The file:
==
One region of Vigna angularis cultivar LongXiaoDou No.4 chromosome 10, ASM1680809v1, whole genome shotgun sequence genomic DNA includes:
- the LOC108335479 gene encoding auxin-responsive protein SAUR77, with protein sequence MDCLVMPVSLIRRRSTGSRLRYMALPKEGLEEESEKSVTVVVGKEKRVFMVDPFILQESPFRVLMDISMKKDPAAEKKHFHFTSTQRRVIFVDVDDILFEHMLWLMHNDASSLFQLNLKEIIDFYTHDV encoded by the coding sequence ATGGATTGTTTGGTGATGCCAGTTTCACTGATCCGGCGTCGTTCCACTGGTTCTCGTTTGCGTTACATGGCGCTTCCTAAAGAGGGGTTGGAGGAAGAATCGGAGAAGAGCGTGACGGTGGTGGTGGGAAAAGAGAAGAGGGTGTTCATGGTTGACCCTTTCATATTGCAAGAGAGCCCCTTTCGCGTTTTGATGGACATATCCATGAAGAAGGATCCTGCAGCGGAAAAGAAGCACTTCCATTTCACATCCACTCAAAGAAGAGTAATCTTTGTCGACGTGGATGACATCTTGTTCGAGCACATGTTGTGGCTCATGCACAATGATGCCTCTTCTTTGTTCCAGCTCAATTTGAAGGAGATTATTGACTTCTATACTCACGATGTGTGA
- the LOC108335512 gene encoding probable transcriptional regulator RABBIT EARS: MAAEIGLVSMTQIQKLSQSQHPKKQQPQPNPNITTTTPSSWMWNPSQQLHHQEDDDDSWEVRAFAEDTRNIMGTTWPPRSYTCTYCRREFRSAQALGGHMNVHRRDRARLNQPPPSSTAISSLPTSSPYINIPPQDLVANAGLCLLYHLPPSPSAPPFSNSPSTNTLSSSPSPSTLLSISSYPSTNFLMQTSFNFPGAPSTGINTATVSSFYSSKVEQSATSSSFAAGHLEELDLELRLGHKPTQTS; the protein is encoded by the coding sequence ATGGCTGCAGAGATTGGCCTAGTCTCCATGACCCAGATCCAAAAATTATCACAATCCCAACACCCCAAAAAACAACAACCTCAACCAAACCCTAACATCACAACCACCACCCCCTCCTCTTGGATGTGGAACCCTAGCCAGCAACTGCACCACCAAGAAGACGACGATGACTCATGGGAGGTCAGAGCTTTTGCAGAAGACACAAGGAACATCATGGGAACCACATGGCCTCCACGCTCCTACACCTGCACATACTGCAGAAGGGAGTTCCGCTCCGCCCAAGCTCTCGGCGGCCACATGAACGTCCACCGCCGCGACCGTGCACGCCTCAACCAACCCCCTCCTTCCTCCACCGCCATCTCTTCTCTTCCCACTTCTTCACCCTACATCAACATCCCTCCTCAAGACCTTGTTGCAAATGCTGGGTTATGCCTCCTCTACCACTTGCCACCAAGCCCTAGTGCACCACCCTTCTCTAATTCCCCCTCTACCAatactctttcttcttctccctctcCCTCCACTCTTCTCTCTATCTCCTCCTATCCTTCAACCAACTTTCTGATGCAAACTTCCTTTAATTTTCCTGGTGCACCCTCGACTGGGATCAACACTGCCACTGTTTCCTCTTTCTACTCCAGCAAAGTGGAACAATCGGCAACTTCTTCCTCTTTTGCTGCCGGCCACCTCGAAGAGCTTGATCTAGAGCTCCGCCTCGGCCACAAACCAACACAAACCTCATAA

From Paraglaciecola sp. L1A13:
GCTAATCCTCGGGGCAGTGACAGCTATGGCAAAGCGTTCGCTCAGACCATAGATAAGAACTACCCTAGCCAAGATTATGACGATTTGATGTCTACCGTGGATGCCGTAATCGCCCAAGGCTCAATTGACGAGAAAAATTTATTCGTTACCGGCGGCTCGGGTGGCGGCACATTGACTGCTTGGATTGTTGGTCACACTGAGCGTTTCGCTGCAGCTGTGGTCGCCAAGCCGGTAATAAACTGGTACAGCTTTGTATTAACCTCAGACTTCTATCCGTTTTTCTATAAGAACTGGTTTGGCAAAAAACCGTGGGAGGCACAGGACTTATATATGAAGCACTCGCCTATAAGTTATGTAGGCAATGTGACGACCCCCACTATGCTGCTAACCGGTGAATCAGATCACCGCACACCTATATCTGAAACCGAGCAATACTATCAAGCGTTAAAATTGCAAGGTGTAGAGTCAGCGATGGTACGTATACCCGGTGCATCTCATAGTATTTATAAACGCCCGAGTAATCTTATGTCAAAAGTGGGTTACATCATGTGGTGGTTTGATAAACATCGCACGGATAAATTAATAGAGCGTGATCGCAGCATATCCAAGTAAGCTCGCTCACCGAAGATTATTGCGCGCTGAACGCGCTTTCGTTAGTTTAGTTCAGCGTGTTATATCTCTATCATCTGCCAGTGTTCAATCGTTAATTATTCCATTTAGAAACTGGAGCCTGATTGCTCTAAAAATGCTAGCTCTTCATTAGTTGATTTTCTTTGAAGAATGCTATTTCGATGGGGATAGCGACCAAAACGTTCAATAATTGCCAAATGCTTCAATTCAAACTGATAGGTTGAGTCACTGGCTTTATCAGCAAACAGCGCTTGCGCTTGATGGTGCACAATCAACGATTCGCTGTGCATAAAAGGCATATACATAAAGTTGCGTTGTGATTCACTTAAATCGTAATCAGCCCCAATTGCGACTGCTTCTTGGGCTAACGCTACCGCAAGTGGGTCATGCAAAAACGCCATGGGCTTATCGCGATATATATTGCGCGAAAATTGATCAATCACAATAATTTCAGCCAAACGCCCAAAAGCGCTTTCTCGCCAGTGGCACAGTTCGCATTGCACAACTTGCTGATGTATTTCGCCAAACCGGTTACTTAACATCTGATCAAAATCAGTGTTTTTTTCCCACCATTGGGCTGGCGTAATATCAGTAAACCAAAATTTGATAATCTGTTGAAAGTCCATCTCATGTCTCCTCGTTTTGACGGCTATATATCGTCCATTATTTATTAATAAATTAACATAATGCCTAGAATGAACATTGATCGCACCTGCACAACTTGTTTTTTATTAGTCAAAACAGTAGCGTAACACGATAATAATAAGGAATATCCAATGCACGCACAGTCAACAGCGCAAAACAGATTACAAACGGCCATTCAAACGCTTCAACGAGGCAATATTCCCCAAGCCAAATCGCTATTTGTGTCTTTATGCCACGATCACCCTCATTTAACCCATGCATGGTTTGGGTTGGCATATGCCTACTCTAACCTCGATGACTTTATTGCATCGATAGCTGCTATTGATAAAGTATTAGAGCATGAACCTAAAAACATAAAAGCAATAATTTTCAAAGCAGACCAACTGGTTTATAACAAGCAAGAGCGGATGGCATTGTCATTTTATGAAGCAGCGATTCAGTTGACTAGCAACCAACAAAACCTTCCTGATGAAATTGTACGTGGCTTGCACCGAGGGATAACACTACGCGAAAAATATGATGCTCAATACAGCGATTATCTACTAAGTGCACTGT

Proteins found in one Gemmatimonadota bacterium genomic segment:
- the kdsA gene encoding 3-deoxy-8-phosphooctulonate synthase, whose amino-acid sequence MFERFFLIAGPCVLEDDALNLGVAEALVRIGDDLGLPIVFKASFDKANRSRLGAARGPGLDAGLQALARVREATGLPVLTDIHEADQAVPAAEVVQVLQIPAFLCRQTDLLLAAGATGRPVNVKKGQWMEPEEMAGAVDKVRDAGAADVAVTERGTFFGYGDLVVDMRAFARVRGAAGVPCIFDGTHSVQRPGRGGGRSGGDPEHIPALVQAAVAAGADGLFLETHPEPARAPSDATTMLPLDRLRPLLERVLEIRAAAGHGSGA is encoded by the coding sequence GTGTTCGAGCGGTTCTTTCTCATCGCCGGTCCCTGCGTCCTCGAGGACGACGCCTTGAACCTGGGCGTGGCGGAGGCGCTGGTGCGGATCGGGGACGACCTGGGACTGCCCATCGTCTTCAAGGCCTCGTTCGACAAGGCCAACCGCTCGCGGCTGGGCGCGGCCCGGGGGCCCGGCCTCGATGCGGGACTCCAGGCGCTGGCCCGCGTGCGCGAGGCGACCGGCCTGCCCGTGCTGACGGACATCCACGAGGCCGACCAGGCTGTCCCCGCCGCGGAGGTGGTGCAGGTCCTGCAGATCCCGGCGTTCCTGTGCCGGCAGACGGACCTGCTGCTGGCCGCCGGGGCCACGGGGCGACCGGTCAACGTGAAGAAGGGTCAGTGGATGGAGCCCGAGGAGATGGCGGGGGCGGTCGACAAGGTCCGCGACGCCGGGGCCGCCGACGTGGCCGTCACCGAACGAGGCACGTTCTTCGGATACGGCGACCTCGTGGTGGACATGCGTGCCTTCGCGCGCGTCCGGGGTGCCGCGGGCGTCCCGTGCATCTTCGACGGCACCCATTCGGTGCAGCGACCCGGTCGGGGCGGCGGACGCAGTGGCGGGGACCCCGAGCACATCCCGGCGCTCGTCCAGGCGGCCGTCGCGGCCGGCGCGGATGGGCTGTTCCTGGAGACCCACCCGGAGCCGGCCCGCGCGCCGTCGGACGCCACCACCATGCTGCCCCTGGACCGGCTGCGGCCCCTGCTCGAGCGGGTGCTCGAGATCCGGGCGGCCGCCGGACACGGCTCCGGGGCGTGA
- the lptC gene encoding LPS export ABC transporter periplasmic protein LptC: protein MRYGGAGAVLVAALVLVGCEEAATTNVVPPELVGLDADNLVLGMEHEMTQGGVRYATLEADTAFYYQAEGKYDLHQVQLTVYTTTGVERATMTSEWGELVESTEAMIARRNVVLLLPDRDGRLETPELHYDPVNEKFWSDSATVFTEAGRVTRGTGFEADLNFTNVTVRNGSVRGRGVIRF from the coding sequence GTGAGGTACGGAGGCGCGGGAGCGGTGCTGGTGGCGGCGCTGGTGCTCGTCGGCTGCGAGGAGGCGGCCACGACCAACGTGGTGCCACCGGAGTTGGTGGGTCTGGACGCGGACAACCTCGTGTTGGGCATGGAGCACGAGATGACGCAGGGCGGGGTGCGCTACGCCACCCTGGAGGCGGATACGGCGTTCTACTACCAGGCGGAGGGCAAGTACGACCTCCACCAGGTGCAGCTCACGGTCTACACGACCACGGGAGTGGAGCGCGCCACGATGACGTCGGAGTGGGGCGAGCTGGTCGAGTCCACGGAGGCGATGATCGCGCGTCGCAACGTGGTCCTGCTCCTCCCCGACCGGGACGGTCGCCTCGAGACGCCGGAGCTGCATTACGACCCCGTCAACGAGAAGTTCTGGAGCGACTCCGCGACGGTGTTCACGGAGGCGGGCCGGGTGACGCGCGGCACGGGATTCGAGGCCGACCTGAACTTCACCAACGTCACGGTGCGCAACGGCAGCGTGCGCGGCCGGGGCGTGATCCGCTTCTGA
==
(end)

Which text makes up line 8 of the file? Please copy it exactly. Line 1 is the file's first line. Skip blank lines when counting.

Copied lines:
- the lptC gene encoding LPS export ABC transporter periplasmic protein LptC: protein MRYGGAGAVLVAALVLVGCEEAATTNVVPPELVGLDADNLVLGMEHEMTQGGVRYATLEADTAFYYQAEGKYDLHQVQLTVYTTTGVERATMTSEWGELVESTEAMIARRNVVLLLPDRDGRLETPELHYDPVNEKFWSDSATVFTEAGRVTRGTGFEADLNFTNVTVRNGSVRGRGVIRF from the coding sequence GTGAGGTACGGAGGCGCGGGAGCGGTGCTGGTGGCGGCGCTGGTGCTCGTCGGCTGCGAGGAGGCGGCCACGACCAACGTGGTGCCACCGGAGTTGGTGGGTCTGGACGCGGACAACCTCGTGTTGGGCATGGAGCACGAGATGACGCAGGGCGGGGTGCGCTACGCCACCCTGGAGGCGGATACGGCGTTCTACTACCAGGCGGAGGGCAAGTACGACCTCCACCAGGTGCAGCTCACGGTCTACACGACCACGGGAGTGGAGCGCGCCACGATGACGTCGGAGTGGGGCGAGCTGGTCGAGTCCACGGAGGCGATGATCGCGCGTCGCAACGTGGTCCTGCTCCTCCCCGACCGGGACGGTCGCCTCGAGACGCCGGAGCTGCATTACGACCCCGTCAACGAGAAGTTCTGGAGCGACTCCGCGACGGTGTTCACGGAGGCGGGCCGGGTGACGCGCGGCACGGGATTCGAGGCCGACCTGAACTTCACCAACGTCACGGTGCGCAACGGCAGCGTGCGCGGCCGGGGCGTGATCCGCTTCTGA